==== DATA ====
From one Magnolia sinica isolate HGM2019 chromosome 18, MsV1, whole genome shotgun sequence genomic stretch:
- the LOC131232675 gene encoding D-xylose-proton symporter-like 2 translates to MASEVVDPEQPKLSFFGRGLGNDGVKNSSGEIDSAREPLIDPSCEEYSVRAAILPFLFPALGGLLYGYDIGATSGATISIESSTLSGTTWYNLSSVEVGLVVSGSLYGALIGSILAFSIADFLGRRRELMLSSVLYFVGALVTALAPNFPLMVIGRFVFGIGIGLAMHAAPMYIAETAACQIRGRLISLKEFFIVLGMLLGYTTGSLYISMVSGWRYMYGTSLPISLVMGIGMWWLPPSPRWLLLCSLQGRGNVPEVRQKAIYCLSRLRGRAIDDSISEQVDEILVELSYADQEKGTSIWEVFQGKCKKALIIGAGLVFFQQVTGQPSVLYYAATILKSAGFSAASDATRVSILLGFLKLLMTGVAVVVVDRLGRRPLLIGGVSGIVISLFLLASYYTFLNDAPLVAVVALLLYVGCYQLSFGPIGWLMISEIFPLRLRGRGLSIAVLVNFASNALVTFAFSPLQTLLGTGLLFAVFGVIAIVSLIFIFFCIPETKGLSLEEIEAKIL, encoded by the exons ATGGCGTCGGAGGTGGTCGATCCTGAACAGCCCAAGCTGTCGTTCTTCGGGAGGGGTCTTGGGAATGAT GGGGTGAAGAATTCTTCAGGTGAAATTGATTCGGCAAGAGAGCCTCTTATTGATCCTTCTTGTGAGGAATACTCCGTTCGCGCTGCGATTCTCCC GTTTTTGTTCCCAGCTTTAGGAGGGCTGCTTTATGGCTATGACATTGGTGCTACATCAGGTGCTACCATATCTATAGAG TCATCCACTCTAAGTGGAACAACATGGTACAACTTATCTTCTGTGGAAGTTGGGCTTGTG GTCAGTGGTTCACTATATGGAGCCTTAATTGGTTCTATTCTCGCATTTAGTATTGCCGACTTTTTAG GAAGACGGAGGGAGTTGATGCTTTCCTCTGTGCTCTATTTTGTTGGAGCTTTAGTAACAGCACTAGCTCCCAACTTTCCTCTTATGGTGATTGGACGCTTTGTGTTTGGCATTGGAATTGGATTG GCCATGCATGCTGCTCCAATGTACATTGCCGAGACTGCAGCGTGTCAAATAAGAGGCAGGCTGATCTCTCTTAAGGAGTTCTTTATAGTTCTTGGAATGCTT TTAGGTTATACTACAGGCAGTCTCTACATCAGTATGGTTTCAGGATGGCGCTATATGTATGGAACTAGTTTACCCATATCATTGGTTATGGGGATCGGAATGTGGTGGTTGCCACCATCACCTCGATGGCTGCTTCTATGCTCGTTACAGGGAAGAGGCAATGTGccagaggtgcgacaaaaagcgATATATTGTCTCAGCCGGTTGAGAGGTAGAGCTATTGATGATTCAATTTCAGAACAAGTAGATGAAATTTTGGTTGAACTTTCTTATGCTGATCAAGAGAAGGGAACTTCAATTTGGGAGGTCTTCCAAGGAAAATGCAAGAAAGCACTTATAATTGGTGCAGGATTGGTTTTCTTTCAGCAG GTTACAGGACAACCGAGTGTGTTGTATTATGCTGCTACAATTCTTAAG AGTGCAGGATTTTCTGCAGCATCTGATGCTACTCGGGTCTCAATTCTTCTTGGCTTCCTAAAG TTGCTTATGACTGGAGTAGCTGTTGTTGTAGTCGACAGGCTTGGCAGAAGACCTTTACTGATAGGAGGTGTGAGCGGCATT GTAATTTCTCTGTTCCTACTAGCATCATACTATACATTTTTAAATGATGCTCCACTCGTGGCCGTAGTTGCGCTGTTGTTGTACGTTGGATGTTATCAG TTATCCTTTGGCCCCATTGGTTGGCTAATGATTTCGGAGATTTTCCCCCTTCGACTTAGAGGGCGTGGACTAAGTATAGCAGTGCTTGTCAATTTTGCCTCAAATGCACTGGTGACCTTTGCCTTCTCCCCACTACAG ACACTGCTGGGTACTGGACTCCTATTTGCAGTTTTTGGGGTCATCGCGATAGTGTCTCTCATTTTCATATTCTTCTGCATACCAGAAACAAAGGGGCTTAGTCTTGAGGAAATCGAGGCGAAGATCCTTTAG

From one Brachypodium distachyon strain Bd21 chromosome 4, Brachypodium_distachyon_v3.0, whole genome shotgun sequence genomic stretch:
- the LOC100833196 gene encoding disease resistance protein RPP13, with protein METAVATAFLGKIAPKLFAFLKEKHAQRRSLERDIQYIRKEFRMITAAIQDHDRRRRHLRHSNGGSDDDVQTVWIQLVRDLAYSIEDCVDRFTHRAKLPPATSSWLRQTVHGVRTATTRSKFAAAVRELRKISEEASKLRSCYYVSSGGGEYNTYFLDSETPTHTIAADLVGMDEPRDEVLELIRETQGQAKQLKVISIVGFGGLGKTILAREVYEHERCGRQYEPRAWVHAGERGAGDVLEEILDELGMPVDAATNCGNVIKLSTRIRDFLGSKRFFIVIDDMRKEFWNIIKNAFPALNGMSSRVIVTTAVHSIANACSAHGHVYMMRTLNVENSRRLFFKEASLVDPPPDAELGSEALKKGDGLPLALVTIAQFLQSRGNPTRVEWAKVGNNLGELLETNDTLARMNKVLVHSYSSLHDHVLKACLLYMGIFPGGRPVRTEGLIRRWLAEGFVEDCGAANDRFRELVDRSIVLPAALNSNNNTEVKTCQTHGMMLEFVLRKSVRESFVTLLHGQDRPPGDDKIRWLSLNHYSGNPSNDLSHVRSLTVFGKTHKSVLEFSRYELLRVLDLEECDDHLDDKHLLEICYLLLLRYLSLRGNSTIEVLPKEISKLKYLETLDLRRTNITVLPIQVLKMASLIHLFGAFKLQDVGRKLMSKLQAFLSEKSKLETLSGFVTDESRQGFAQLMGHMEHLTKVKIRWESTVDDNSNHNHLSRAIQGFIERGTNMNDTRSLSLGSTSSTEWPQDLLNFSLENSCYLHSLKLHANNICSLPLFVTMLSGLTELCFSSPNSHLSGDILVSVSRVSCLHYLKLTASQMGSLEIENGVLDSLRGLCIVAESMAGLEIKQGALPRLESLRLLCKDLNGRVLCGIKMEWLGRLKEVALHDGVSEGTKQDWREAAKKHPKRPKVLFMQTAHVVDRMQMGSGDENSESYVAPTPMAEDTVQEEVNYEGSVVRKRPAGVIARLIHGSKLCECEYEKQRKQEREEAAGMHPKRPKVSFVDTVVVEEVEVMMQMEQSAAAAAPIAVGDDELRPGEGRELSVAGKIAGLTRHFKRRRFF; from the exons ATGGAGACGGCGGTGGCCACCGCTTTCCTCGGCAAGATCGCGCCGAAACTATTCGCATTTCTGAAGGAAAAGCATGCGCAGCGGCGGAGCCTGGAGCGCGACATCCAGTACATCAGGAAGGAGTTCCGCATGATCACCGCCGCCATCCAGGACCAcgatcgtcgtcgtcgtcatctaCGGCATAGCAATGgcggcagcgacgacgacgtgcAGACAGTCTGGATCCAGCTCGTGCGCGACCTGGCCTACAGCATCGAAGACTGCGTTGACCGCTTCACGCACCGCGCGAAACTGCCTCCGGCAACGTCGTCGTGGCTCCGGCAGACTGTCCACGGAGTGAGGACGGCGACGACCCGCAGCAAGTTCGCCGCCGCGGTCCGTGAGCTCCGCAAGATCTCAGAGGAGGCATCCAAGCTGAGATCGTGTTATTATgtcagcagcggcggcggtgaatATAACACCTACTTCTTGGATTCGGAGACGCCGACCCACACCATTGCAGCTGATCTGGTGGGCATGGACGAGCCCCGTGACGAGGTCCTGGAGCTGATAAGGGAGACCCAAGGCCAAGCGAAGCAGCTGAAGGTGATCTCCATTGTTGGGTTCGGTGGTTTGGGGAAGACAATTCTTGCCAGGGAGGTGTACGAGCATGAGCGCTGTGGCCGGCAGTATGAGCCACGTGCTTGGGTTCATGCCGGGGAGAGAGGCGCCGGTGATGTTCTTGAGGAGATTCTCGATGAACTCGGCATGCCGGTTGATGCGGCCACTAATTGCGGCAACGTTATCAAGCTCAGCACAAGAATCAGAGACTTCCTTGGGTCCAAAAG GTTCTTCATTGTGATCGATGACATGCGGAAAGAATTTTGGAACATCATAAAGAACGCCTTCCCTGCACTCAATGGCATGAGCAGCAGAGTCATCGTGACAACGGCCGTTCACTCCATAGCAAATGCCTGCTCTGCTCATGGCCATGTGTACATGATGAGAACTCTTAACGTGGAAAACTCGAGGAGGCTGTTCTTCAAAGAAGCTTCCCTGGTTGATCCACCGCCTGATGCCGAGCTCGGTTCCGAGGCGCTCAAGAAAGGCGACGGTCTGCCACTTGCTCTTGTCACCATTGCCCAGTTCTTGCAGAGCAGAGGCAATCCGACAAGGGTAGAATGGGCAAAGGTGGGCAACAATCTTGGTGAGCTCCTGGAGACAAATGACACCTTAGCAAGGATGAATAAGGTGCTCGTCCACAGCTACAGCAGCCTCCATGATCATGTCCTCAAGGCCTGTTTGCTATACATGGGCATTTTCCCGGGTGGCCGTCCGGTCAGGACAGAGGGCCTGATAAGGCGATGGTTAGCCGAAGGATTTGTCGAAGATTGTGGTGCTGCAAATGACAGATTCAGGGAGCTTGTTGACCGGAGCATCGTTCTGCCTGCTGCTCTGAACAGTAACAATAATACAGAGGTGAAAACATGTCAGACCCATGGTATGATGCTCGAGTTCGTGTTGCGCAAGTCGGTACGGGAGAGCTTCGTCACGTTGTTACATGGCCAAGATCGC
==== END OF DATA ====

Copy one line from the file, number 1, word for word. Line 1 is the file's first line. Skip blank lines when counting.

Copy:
From one Magnolia sinica isolate HGM2019 chromosome 18, MsV1, whole genome shotgun sequence genomic stretch: